Durable Growth, Transportation

Making personal connections aboard the bus

140310001 Petaluma Transit BusAnother drippy forecast derailed my plan to check out possible great streets in the Napa Valley.  And with final holiday preparations underway, I can’t reschedule the trip until after Christmas.  (Had I known that planning a series of field trips would have brought needed rain to the North Bay, I would have done so a year ago.)

However, the unexpected gap in my schedule gives me an opportunity to touch upon the sense of community that can form among transit riders, a subject of unexpected topicality.

I sit on the Transit Advisory Committee for the City of Petaluma.  That committee recently adopted a policy asking all committee members to ride a selected bus route at least once a month.

The intention is for the members to observe the performance of the route under different operating conditions, which will improve their skills at reviewing overall transit operations.  (Some committee members ride Petaluma Transit far more frequently, using it to help conduct their daily lives, which provides even better insights.)

As a result of the new policy, I recently spent a couple of morning hours riding the 1T route, which conveys students to and from a pair of local schools.  It was a pleasure to observe the bus driver as he managed his route, holding to schedule and consistently checking that the passengers were boarding their intended bus.

But even more interesting was the sense of community evident among the bus riders.  It was 7:30am on the way to morning classes, so there was no exuberance in the greetings, but as new riders boarded the bus, other riders would make eye contact or and give a slight wave to acknowledge the first sight of daily acquaintances.  As a group, they didn’t seem likely to party together, but they knew each other, were pleased to see each other in the morning, and would have been diminished if one of them had ceased riding the bus.

Perhaps the best moment came when the driver found no one waiting at a bus stop.  As the driver re-entered the flow of traffic, he spotted a tardy rider huffing his way toward the bus stop.  The driver slipped onto a shoulder so the rider could board.  The delinquent rider gave an embarrassed smile to the other riders and they acknowledged his chagrin.

From a later conversation with the Transit Manager, I understand that extra stops aren’t an approved practice and could garner a reprimand for the driver.  I understand the reasons for the policy, but still like living in a world where a bus driver will bend the rules to accommodate a regular rider, especially one who is part of a bus community.

I mention this story because of a similar, but much more dramatic, transit saga that occurred on the opposing side of the globe in the past week.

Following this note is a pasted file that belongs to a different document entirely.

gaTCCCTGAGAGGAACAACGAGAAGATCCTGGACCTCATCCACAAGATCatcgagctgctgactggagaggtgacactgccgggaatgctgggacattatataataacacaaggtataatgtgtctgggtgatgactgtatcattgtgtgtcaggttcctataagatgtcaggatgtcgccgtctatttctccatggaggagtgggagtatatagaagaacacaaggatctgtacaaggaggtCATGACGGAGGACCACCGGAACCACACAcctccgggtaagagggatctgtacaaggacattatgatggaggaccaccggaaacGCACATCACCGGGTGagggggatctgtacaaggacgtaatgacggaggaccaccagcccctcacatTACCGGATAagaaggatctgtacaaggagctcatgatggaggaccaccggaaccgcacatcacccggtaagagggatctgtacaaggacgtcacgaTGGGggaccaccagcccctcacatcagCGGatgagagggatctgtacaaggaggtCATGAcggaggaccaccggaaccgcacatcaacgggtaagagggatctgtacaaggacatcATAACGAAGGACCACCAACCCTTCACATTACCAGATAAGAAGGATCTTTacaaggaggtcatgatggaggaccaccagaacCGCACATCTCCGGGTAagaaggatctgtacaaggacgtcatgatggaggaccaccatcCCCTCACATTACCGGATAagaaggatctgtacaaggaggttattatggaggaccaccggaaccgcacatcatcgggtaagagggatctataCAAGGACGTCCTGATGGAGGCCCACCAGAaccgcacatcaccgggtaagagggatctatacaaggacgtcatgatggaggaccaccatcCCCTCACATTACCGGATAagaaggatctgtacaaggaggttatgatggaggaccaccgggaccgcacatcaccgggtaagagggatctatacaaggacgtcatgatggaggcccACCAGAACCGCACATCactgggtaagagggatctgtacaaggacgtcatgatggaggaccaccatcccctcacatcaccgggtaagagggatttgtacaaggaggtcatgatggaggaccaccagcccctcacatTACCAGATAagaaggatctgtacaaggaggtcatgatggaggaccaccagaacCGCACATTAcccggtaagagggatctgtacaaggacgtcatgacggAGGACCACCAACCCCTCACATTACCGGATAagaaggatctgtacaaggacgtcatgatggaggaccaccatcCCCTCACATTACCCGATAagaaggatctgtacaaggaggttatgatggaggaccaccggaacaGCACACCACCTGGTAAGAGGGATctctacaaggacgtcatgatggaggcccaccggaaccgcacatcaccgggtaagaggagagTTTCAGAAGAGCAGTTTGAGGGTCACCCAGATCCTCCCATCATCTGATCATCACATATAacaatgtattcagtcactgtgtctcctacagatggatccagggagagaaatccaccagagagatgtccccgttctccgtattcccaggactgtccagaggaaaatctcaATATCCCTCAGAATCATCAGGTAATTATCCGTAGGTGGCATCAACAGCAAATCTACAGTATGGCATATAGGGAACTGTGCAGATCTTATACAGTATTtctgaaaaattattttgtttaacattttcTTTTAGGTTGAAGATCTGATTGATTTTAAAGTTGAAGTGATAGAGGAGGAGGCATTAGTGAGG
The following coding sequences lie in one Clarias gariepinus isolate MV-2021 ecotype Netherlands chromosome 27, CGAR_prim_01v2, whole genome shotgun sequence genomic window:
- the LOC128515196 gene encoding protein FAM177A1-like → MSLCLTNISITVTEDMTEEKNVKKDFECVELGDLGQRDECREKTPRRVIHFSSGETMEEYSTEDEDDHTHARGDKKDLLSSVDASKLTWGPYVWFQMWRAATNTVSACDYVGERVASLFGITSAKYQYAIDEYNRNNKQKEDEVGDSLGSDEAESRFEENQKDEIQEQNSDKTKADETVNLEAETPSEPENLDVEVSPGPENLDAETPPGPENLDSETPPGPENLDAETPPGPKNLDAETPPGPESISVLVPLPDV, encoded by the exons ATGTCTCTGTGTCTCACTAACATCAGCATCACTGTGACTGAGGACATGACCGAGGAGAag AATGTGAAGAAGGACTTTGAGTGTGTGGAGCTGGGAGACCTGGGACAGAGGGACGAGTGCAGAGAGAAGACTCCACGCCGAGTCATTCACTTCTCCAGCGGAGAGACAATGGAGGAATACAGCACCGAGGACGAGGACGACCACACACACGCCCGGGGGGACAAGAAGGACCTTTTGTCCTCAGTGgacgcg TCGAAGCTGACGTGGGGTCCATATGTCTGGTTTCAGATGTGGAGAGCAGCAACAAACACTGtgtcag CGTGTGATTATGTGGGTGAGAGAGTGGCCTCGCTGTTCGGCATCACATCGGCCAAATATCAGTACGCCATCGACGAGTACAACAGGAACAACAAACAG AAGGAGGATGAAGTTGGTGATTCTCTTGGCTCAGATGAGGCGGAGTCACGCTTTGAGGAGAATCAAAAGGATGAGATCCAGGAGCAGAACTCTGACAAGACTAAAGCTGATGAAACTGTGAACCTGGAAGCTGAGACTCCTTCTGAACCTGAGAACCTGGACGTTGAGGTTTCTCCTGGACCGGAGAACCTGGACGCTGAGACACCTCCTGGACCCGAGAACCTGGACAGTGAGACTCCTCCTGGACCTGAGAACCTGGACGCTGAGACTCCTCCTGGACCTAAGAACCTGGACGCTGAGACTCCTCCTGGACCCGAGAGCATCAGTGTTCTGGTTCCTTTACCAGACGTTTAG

As the terrorist hostage situation developed in Sydney last week, public transit was filled with people escaping from downtown.  On one train, a passenger, Rachel Jacobs, observed a Muslim woman, Mariam Veiszadeh, removing her head scarf in apparent fear of the reactions of other passengers to the terrorist situation downtown.  Jacobs, unwilling to let fear pervade her train, went to Veiszadeh’s side, encouraged her to retain the scarf, and offered to accompany her on the remainder of her trip.

From that initial act, a Twitter hashtag #illridewithyou grew as other Sydney transit users tweeted their transit travel plans and stated their willingness to accompany transit riders who might be traveling in fear.

The scale in Sydney was far greater and more serious than in Petaluma, but the underlying reality is the same.  A community is formed among transit riders, a community that, most days, is only comprised of a wry smile but, in more stressful situations, will be honored with a protective arm.

Transit is essential to communities.  It eases congestion, reduces emissions, and provides an alternative for those who can’t afford a car or choose to do without.  But transit is susceptible to disruption by those who would undermine our cities and who see transit as an easy target.  The naturally forming communities among transit riders can help push back those forces of disruption.  And that’s a very good thing.

My next post will fall on Christmas Eve.  In keeping with the day, I’ll offer a couple of urbanist Christmas stories.

As always, your questions or comments will be appreciated.  Please comment below or email me.  And thanks for reading. – Dave Alden (davealden53@comcast.net)

Written by Dave Alden

Dave Alden

Dave Alden is a Registered Civil Engineer. A University of California graduate, he has worked on energy and land-use projects in California, Oregon, and Washington. He was also the president of a minor league baseball team for two seasons. He lives on the west side of Petaluma with his wife and two dogs. The blog that he writes can be found at http://northbaydesignkit.blogspot.com.

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